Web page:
"To come here this morning and hear the news, I didn't know what to expect.  I went from having a headache to a migraine when I found out."

While Iverson will be missed by Anthony and the rest of the team off the court, Anthony is excited about what the change might mean for him on the hardwood.

"His résumé is long," Anthony said of Billups.  "From hitting big shots, to winning a championship, to coming up big in the big games, just to being a point guard and running the team.  We're looking forward to it.  I don't think it's as hard to integrate Chauncey because he is a point guard, he is a guy who can run a team and has run a team.  He's a scorer's dream. 

"Another thing he brings is defense.  His mentality and his toughness really helps us in the direction that we're trying to go on the defensive end."

Karl agreed that Billups will be an asset to the Nuggets given the team's newfound commitment to the defensive end of the floor.

"Chauncey is a bigger guard and has the ability to play over the defense.  A.I. never had the ability to play over the defense.  I think at times everybody saw that we were too small at the guard position, especially in the playoffs.  The playoffs is where teams can incorporate offenses to where your weak-side has two six-footers over there.  I think Chauncey and Melo can be a fantastic combination."

The Nuggets are hopeful Billups will be able to play in Oakland against the Golden State Warriors on Wednesday.

"I don't know exactly when Chauncey is going to get in," Chapman said.  "He's on the first flight out of Charlotte to Detroit to pick-up some things and then get here as quickly as possible.  I know he wants to get here."

If for some reason he can't play on Wednesday, you can rest assured he'll be ready to go when the Nuggets host the Dallas Mavericks at Pepsi Center on Friday.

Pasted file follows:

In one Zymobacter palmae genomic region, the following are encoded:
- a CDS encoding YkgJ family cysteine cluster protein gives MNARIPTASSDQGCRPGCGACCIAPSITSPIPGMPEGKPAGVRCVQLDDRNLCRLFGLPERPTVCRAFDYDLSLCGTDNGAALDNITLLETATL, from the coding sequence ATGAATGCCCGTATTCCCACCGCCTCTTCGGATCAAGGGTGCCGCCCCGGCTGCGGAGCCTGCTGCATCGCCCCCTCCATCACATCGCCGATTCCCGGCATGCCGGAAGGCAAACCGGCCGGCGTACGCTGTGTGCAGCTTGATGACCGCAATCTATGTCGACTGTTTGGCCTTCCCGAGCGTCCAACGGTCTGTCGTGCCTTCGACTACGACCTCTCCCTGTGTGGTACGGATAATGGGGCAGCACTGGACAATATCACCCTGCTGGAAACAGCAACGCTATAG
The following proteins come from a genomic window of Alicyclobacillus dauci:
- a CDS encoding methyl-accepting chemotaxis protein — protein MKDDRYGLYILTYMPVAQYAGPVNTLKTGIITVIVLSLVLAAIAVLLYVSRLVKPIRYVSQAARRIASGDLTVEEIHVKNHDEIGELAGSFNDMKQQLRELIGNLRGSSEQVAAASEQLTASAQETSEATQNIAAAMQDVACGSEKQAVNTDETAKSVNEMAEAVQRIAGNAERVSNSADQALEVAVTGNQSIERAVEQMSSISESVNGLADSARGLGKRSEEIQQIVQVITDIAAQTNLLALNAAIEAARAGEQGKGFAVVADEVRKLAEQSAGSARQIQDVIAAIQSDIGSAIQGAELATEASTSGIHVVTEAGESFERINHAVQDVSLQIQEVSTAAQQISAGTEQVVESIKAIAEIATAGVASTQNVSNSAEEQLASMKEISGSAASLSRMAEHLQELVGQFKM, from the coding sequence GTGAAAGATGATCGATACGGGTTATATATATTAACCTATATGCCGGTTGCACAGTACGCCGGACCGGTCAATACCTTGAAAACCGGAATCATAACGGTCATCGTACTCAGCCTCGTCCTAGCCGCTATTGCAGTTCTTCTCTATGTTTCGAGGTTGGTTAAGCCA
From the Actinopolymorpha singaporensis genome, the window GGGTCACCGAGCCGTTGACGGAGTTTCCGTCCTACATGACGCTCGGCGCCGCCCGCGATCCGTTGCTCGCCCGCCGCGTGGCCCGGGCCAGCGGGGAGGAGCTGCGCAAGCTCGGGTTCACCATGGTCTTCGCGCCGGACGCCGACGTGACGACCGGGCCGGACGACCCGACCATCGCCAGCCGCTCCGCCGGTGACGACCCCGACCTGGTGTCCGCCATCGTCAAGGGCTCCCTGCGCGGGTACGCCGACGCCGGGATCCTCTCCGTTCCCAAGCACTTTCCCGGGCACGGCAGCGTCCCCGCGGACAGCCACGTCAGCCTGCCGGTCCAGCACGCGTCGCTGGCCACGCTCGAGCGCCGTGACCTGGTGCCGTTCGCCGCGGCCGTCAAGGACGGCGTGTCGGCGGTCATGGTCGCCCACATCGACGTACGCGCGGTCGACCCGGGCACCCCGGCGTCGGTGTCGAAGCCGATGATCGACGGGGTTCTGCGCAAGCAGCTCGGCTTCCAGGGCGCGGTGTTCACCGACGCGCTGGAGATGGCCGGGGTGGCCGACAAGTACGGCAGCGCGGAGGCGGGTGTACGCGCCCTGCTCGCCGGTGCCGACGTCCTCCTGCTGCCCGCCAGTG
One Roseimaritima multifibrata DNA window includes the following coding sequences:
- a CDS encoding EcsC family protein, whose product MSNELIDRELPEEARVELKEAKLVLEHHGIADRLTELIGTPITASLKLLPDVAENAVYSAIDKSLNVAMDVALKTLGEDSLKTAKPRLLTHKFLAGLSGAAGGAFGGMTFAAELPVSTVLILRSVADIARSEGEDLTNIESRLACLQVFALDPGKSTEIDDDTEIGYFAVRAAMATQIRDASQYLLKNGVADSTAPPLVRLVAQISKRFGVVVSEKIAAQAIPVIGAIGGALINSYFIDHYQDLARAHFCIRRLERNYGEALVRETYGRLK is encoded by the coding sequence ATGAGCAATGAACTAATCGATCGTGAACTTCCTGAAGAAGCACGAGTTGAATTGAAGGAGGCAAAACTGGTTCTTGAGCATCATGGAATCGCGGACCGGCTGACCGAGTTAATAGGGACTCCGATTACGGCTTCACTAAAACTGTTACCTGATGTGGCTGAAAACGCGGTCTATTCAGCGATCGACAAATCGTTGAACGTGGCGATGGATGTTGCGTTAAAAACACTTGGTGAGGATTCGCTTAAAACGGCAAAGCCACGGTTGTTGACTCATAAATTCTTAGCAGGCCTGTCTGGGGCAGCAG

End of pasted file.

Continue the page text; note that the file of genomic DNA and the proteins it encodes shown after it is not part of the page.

"Chauncey, being from Denver, I know he's looking forward to coming back and playing in front of the hometown fans," Chapman said with a smile.

As for what Karl's rotation may be now with Billups in town, the coach cautioned people about jumping to conclusions.

"I think (Anthony Carter) and Chauncey will be on the court together some, it won't just be J.R.  I think adding two guys who can make playmaking decisions and defend the hell out of the game, I think at the end of the game you might see those guys finish the game at the defensive end of the court.

"If I had to say tomorrow, Dahntay (Jones), (Anthony Carter) and Chauncey as a defensive team on the court would be interesting."

One concern people in Denver have about Billups is the fact he's 32 years of age and under contract until the summer of 2011, which begs the question of whether or not he will be able to stay healthy and productive for the duration of his contract.

"When John Stockton was 32 I said he was over the hill and I was wrong for about eight years," Karl quipped.  "Chauncey doesn't play with lightening speed.  He doesn't play with lightening speed, he plays with an edge.  I think he can sustain that for his contract."

The Chauncey Billups era is officially upon us in Denver.  In political terms, if there is one guy the Nuggets could have acquired who could "rally the base" it's Billups. 

There's no doubt after Monday's trade that things just got a lot more interesting this season in the Western Conference.